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Car Seat Safety

NOTE:  THE MOST RECENT AMERICAN ACADEMY OF PEDIATRICS (AAP) POLICY STATEMENT ISSUED APRIL 2011  RECOMMENDS THAT ALL CHILDREN SHOULD BE RESTRAINED IN A REAR-FACING POSITION IN THE BACK SEAT OF THE VEHICLE UNTIL THEY REACH AGE 2 OR THE HIGHEST WEIGHT ALLOWED BY THE CAR SAFETY SEAT (CSS) MANUFACTURER.

INFANTS (Birth-age 2) / Rear-Facing Seats

My infant always rides in a back seat and never in front of an air bag.

My infant always rides in a car seat made for infants her size.

My infant faces the back of the car in a car seat.

My infant’s car seat is buckled tightly in the car and doesn’t move more than one inch when I pull it.

The straps are snug on my infant and I can’t fit more than one finger under the strap.

Use the Rear-facing infant or Rear-facing convertible safety seat as long as possible to the rear- facing height or weight limit of the seat.

*Note- your infant may grow out of the “Bucket” / Infant seat before age one and you will need to install a Rear-facing convertible seat.

TODDLERS (> age 2 AND 20-40 pounds / Forward-Facing Seats)

My toddler always rides in a back seat and never in front of an air bag.

My toddler always rides in a car seat made for kids her age and size.

My toddler’s car seat is buckled tightly in the car and doesn’t move more than 1 inch when I pull it.

The straps are snug on my toddler and I can’t fit more than one finger under the strap.

YOUNG CHILDREN (4-8 years old AND over 40 pounds / Booster Seats)

Young children should ride in a Forward-Facing safety seat as long as possible, up to the upper height or weight limit (40-80 pounds) of the harness. Usually 4+ years old.

Do not place your child in a Booster Seat until he/she has reached 4 years AND 40 pounds.

My child always rides in a back seat and never in front of an air bag.

My child always rides in a booster seat.

I MUST have both lap and shoulder belts in the back seat of my car to use a Booster Seat.

The lap belt is on my child’s hips, not his stomach.

The shoulder belt is on my child’s shoulder, not his neck.

The safety belt is snug, flat and comfortable on my child.

Summary:  Correctly secure children over the age of 4 AND 40 pounds in a Booster Seat or other appropriate child restraint until the adult lap and shoulder safety belt fits correctly ( Usually by about 4’9 and 80-100 lbs, usually between 8-12 years).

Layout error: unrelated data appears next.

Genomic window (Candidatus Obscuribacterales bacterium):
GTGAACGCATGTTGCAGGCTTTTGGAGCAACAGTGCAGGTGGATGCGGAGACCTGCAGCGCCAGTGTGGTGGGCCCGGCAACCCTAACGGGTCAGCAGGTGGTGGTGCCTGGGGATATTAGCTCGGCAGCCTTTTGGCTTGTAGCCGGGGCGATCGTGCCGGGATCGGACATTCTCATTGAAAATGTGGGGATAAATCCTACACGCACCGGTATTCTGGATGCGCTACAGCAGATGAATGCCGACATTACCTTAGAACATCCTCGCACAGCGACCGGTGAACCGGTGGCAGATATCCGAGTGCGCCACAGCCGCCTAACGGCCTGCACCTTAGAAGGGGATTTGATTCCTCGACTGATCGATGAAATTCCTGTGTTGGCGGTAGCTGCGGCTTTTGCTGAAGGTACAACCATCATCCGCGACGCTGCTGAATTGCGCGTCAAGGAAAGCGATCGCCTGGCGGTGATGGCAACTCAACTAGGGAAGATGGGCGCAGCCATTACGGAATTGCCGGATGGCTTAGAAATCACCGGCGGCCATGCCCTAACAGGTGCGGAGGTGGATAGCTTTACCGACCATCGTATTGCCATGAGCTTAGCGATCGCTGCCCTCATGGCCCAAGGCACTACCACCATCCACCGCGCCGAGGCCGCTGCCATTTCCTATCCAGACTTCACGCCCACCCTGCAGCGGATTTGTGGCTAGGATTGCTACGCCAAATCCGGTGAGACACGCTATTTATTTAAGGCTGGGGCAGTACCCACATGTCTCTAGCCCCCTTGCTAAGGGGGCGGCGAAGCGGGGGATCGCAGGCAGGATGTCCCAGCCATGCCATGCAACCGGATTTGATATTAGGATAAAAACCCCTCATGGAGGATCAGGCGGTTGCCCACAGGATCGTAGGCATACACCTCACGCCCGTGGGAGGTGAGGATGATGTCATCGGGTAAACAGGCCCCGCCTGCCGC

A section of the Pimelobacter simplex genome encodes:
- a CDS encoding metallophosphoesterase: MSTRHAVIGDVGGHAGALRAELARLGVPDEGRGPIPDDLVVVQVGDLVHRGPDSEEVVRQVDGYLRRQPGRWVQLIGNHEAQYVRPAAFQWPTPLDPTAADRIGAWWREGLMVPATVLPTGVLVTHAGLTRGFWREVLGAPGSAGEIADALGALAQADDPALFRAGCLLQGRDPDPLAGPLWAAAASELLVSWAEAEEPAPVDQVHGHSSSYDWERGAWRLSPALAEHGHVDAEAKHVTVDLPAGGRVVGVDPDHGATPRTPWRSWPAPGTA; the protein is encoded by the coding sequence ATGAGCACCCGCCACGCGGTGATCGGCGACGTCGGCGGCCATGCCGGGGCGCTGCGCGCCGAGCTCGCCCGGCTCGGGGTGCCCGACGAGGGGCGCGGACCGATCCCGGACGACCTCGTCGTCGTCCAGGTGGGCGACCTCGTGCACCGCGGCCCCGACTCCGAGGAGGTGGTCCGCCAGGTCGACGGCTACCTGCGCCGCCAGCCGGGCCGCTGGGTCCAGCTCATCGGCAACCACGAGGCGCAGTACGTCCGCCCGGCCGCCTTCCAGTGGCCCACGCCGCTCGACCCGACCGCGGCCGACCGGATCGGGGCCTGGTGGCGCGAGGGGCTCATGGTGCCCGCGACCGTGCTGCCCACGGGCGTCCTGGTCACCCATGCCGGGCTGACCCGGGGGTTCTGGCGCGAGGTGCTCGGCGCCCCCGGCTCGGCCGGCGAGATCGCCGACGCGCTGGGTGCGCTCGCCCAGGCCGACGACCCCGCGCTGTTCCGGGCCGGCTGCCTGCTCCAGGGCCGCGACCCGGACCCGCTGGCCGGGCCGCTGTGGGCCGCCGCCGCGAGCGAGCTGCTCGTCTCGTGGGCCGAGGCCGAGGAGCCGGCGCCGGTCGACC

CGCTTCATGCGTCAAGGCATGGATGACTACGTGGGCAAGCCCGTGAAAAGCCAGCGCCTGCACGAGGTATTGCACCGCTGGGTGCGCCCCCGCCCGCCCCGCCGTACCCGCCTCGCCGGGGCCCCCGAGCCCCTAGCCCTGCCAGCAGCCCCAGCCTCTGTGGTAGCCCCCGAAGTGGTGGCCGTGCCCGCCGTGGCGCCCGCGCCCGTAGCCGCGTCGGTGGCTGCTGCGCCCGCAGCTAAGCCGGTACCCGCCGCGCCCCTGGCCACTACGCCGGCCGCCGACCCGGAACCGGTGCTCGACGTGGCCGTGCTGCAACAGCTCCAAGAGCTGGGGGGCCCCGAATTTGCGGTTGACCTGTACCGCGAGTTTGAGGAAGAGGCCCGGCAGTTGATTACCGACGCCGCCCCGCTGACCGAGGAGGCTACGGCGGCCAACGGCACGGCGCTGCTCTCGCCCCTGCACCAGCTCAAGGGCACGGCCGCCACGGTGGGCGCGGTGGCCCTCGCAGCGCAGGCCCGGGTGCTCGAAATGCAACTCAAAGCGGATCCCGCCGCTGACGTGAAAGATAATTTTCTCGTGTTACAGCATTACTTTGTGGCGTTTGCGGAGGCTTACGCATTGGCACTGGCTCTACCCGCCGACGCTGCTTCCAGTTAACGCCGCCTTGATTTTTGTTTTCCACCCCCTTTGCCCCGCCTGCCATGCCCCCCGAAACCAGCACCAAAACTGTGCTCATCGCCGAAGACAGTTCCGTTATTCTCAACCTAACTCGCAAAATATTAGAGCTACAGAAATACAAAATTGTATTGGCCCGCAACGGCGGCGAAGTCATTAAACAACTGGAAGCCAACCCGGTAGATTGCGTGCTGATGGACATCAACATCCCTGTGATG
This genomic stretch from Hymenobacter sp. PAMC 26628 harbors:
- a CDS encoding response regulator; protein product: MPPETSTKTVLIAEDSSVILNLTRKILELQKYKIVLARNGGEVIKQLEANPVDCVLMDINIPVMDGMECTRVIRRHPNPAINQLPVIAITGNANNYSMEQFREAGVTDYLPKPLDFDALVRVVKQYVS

OLDER CHILDREN (8 years old or older / Adult Safety Belt)

In general, once children outgrow their booster seat (usually at 4’9, 100 pounds) they can use the Adult Safety Belt if it fits them properly.*See section on current Texas Law below.

My child always rides in a back seat and never in front of an air bag.

My child always uses a safety belt.

I have both lap and shoulder belts in a back seat of my car.

The lap belt is on my child’s hips/tops of thighs NOT his stomach.

The shoulder belt crosses the center of my child’s shoulder and center of the chest, NOT his neck, under his arm or behind him.

The safety belt is snug, flat and comfortable on my child. If the safety belt does not fit properly, use a booster seat.

TEXAS BOOSTER SEAT LAW

Effective since September 1, 2009 the new Booster Seat Law applies to the “Child passenger safety system” which includes traditional car seats with harnesses  AND booster seats – both high-back and backless versions.

The law also requires all safety seats and booster seats to be installed according to the instructions of the manufacturer of the safety seat system.

Because of the changes of the wording in the law (SB61), the following legal interpretation should be applied:

  1. Once a child reaches eight (8) years old, they are not legally required to be in a child safety seat system.
  2. If the child is younger than eight years old, BUT they are already 4’9” tall, they are not legally required to be in a child safety seat system.
  3. If a child is eight years old or older and not yet 4’9” tall, they are not legally required to be in a child safety seat system.
  4. It is recommended that children younger than 13 should never ride in the front seats of vehicles with active passenger air bags. If you do have to transport a child in the front seat in an emergency the Texas Department of Public Safety (DPS) advises to make sure the front seat is moved all the way back on the track, placing as much room as possible between the deployment zone of the air bag and the vehicle seat and of course NEVER place a Rear-Facing safety seat on a front seat.

CHILDREN < 13 YEARS OLD

All children under the age of 13 should be restrained in the rear seats of vehicles for optimal protection

ADDITIONAL SAFETY INFORMATION:

Young children restrained in child safety seats have an 80% lower risk of fatal injury than those who are unrestrained.

Check www.recalls.gov to inquire about any recalls or safety notices on child safety seats. Avoid purchasing safety seats from resale stores, garage sales or flea markets to ensure that your child’s seat has all of its parts, labels and instructions and has never been involved in a crash.

Children are better protected the longer they can stay in each phase. Keep children in each seat up to the maximum age/weight/height limits before moving to the next phase.

Never leave your child alone in a car not even for a minute.  Example: the outside temperature in Texas may be 101 degrees, but 140 degrees inside the car!!!

CAR SEAT FITTINGS:

4 out of 5 car seats are used incorrectly. Ensure that your child is safe.

The Texas Health Plano campus offers car seat fittings and inspection. Call the information line at 1-877-847-9355 Monday through Friday or go to texashealth.org and click on “classes and events”.

Children’s Medical Center also offers free car seat fittings and inspection by appointment only.  Call 214-456-2059 to reach the Children’s Car Seat Shop.